When there are children involved in a divorce, the issue of where the children will live is frequently a source of contention and great emotion. No parent wishes to lose contact with their children, and no responsible parent should be forced to do so. After all, research indicates that it is generally in the children’s best interests to maintain close contact with both parents following a divorce, regardless of the custody arrangement.
If you find yourself facing divorce and are scrambling to figure out how you can secure custody by searching the internet for “family lawyers near me,” reach out to Fait & DiLima, LLP instead. Our Montgomery and Frederick County child custody attorneys are here to help you take the first step toward making the best of a tough situation.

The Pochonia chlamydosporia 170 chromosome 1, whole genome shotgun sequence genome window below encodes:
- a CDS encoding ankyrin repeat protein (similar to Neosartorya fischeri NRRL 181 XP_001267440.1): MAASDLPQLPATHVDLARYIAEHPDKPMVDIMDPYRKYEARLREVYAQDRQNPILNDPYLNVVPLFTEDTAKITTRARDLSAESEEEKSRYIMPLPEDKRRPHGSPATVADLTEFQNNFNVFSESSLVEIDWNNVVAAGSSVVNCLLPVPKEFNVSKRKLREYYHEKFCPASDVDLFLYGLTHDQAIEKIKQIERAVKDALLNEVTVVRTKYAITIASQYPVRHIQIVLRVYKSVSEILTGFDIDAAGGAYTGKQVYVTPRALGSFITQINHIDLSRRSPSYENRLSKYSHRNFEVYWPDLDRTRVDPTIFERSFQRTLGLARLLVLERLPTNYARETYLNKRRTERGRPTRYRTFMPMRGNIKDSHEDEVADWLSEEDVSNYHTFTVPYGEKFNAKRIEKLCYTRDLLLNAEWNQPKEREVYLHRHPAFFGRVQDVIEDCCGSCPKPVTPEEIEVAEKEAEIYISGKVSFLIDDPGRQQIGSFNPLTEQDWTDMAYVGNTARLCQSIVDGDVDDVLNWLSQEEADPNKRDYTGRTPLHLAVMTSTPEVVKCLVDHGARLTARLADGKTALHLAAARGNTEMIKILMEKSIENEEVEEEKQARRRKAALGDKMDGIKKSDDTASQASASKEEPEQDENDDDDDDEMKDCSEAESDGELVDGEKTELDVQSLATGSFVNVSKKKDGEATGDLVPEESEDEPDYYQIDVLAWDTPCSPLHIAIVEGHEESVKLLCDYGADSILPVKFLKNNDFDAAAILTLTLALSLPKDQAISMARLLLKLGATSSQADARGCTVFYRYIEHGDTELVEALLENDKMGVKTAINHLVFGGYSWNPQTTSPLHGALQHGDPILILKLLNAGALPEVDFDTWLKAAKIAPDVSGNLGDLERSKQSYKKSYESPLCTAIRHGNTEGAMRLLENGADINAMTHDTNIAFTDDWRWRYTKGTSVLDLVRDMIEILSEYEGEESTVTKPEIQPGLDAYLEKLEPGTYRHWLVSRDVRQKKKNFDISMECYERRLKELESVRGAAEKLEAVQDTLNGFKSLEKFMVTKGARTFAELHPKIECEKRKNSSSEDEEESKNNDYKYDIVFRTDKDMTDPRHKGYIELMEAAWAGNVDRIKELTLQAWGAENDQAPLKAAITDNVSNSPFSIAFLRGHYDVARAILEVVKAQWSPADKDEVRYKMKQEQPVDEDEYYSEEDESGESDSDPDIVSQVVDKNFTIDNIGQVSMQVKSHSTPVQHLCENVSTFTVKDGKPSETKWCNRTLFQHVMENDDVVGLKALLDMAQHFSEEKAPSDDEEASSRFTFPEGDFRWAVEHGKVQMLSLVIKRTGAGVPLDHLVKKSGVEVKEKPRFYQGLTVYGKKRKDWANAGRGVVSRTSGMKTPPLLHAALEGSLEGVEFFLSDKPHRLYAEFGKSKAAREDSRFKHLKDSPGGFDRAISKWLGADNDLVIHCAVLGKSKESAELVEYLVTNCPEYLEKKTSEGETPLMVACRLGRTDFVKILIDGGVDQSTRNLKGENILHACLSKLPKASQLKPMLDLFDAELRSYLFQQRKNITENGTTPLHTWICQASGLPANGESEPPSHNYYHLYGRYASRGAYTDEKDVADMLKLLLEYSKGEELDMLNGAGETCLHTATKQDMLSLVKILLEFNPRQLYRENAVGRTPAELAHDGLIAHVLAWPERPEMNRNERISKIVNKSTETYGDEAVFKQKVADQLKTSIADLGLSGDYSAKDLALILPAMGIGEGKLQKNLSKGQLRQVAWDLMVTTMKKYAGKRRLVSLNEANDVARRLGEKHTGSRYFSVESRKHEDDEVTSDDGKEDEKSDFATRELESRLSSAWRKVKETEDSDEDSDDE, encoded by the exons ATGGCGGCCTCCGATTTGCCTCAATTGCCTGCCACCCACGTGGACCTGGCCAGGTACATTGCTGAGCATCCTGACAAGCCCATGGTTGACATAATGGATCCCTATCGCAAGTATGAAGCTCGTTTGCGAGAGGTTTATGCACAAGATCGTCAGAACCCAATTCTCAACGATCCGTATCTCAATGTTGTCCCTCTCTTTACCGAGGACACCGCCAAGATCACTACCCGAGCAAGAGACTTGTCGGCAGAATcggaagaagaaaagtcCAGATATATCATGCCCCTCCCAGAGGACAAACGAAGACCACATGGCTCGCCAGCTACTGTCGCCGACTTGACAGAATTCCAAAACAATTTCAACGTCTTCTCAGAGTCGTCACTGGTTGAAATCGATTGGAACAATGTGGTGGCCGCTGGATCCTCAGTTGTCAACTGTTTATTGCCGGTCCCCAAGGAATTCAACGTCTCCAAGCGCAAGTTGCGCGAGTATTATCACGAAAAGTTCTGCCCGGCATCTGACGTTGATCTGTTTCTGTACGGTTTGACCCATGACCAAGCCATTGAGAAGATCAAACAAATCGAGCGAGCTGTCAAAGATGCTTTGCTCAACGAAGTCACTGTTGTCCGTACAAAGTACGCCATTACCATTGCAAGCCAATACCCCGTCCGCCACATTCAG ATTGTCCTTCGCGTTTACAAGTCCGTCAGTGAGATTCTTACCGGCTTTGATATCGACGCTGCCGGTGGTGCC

Our legal team at Fait & DiLima is committed to ensuring that you understand your rights and what to expect during the child custody process. We understand that divorces can be complicated especially when there are children involved. Our Montgomery and Frederick County child custody attorneys have a combined experience of more than 50 years in family law and a strong track record of assisting families in resolving complex issues in a timely, efficient, and cost-effective manner. Read on as we discuss the different types of child custody and how Maryland courts make their determination.
Types of Child Custody in a Divorce
To understand how Maryland courts determine child custody, clients should know about the various types of custody parents might receive in a contested or uncontested divorce. Explore the most common types of child custody arrangements below.